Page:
Retrospectives help teams to learn and improve their way of working. Several agile coaches have scaled retrospectives to cover larger projects or programs with multiple teams. Let’s explore how they did it.
Two video lessons covering agile coaching and organizational change were released by Pearson/Addison-Wesley in the last quarter of 2012. They provide a different way to increase knowledge on agile adoption for visual and audible learners.
Organizations want to improve their business processes, and today they need to do it faster. Is it possible to use agile methods and techniques for business process improvement?
To become more flexible, durable and increase organizational effectiveness, retrospectives can be used in adopting agile. Some experiences stories and examples of how teams use retrospectives as a sustainable and adaptable solution for agile adoption, to implement continuous improvement with them.
A recent article by Bob Marshall in Business Technology takes a look at how to change people’s behavior in organizations, by addressing the environment in which they do their work.
Many teams new to Agile start with Scrum. Scrum provides clear guidance, rules, and practices to help teams adopt an Agile mindset. It also surfaces a lot of problems in organizations, which is part of what makes it so difficult for many companies to do successfully. For those that have been doing Scrum for a while, the question becomes, what now? Is this all there is?.
During the Norwegian Developers Conference (NDC) last week Microsoft's regional subsidiary featured a group of dancing girls jumping around on stage to a Scooter-esque song with some rather inappropriate lyrics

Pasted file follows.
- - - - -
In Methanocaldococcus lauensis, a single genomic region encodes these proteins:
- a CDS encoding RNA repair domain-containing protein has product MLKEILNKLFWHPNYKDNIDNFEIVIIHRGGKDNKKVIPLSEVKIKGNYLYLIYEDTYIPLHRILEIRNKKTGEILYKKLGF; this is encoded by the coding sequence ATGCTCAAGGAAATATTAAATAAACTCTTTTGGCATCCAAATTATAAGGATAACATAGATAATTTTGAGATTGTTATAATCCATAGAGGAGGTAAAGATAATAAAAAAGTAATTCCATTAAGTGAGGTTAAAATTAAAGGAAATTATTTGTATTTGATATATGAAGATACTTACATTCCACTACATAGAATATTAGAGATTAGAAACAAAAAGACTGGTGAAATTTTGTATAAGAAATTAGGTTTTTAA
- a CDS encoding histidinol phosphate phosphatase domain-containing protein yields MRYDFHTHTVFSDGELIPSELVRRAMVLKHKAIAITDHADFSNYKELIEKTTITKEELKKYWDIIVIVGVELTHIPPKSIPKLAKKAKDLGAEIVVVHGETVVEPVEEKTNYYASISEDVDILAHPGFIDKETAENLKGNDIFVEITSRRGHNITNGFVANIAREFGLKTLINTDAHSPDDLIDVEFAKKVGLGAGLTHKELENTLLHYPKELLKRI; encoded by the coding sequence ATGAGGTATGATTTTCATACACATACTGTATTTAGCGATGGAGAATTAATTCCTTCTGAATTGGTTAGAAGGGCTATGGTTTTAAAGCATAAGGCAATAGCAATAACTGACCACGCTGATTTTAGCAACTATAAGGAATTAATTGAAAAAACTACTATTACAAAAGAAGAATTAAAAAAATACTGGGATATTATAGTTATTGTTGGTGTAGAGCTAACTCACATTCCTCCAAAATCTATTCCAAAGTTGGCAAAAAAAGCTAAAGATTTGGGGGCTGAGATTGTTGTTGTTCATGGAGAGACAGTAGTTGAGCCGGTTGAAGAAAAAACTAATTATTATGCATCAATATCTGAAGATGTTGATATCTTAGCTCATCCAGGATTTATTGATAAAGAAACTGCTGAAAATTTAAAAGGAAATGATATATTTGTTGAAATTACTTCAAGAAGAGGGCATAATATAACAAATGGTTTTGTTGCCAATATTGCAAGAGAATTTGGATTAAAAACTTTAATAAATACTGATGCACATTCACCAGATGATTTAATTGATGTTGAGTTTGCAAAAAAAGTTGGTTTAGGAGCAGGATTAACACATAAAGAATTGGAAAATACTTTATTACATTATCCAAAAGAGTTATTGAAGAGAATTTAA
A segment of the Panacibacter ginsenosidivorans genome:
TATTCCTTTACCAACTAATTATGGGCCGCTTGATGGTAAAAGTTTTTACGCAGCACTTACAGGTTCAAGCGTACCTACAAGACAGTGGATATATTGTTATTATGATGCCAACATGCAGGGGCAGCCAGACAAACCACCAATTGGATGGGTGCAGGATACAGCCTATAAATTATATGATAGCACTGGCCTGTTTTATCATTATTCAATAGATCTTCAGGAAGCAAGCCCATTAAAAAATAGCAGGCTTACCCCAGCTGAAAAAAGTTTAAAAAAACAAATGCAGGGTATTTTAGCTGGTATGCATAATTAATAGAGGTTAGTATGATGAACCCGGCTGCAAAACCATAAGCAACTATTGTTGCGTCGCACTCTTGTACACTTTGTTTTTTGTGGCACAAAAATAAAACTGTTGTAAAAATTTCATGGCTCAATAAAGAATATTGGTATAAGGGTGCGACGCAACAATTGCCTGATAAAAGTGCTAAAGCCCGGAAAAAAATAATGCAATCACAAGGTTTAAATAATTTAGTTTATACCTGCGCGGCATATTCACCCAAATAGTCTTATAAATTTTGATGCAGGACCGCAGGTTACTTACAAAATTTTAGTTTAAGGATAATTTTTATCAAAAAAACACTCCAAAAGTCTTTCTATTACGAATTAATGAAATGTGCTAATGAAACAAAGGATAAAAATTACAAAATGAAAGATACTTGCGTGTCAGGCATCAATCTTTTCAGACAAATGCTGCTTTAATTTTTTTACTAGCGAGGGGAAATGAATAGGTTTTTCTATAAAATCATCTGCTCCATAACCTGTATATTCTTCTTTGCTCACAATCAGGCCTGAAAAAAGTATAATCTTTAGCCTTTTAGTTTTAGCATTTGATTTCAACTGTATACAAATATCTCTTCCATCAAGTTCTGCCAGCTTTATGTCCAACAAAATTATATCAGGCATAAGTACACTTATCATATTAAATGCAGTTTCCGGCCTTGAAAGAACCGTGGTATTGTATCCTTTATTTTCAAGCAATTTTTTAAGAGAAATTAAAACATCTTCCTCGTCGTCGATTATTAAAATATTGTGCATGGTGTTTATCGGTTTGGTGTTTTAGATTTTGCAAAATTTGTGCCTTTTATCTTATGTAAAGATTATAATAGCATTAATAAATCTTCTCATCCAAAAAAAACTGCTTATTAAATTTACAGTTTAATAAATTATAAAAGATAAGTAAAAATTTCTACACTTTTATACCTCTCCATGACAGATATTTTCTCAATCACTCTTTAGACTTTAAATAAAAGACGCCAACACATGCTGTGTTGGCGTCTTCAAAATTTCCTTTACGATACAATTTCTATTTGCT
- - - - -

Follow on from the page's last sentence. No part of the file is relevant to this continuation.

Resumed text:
Scrum and Pomodoro are blended by Mangus Nord to maximize both team and individual productivity.
Double-loop learning can be a great model for encouraging transformational improvements in teams by challenging key assumptions and strategies. Retrospectives and Lean Startup provide a framework to incorporate this learning model.
Tony Wong, a project management blackbelt, enumerates some practical points on individual procutivity. This article wonders how well these apply to software development and contrasts his list with that of other lists.
The Amplifying Your Effectiveness (or AYE) Conference took place this year in Cary, North Carolina...
Velocity, the measure of work completed by the team divided by the time taken to complete it, is increasingly being used to manage the productivity of a team and as a comparison between teams. Jim Highsmith, Mark Levison, and Scott Ambler discuss the misuse of velocity as a productivity measure.
Usually failures result in anger, frustration and playing the blame game. However, failures are wasted if there is no learning from them. How can Agile teams make failures beautiful?
In a recent presentation at SATURN 2011 Eric Richardson has drawn some analogies between architects in an agile environment and hurricane meteorologists. For example, both produce various forecasts respectively documents, use many kinds of data sources as inputs, and employ different techniques to acquire data. The question arises is: what can architects learn from meteorologists?